Welcome back to Know-a-Knot! It has been a while since we’ve looked at a new knot but I’ve received emails from a couple of you asking for the series to continue. Today we’re going to talk about an interesting joining knot: the water or tape knot.
The Water or Tape Knot
I’ve told you guys before, but when I was in RIP (Reconnaissance Indoctrination Program) in the military we had to learn a lot of knots. One of them was this knot, the “water” or “tape” knot. The instructors would say “water or tape” so fast that it sound like “water tape” so for a long time I thought this was the water tape knot. In hindsight I suspect that some of my instructors might have thought the same thing. Nowadays I mostly hear it called the water knot, but for nostalgia’s sake I threw both names in the title. For simplicity though, I’m now scaling back, myself. The rest of this article will refer to it simply as the “water knot.”
The water knot is both a joining knot and a special knot. It is a special knot because of the medium in which it is tied: nylon webbing. It is a joining knot because it can be used to securely join two pieces of nylon webbing, or two ends of the same piece of webbing. Tying the two ends of one piece of webbing makes a loop, which is useful for things like setting a “wrap-three-pull-two” anchor. The water knot can also be used to join other flat, cord-like objects like ribbon or leather straps. I don’t recommend this knot for standard rope, though you can practice it with rope if so desired. Let’s get into the tying the water knot.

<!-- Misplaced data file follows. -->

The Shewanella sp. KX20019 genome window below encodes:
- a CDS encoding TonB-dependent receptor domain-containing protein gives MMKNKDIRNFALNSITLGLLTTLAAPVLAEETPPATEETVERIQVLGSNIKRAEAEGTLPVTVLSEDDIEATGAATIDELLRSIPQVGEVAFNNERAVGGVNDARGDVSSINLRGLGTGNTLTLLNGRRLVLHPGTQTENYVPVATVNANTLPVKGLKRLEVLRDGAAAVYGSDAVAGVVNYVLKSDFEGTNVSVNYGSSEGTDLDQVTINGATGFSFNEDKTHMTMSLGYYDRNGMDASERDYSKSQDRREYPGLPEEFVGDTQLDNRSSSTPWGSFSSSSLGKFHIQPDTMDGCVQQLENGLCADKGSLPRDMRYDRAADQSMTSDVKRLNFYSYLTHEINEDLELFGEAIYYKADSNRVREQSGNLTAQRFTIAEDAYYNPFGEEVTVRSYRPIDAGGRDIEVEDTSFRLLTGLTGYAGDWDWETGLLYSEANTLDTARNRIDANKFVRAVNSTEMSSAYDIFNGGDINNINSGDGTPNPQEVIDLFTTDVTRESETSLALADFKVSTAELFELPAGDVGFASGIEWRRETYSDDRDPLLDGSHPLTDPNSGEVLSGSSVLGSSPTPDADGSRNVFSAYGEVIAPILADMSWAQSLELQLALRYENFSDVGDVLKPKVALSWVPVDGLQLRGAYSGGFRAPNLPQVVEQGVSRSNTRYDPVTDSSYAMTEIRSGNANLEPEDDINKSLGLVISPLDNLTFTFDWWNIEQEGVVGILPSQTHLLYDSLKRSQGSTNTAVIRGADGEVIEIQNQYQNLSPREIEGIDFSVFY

Water Knot: Step 1
First, begin with two pieces of nylon webbing. Here I have used two different colors to make it easy to see the two pieces. In one of the two pieces, tie a simple overhand knot.
Water Knot: Step 2
Next, with the other piece of webbing, begin to trace back through the first in reverse direction. Start with the working end of the overhand knot. Follow the original piece of webbing all the way back through the knot as show in the series below.
Water Knot: Step 3
At this point the knot is basically tied. All that is left to do is tighten it up and clean it up. Like I’ve pointed out many times before, pigtails should be between a fist and a fist-and-a-thumb. I don’t think I set a good example in the accompanying photos, but for your knowledge, you should have a nice pigtail if you are relying on this knot.
And that’s it! That’s the Water or Tape knot. I hope you’ve enjoyed this quick little installment of Know a Knot!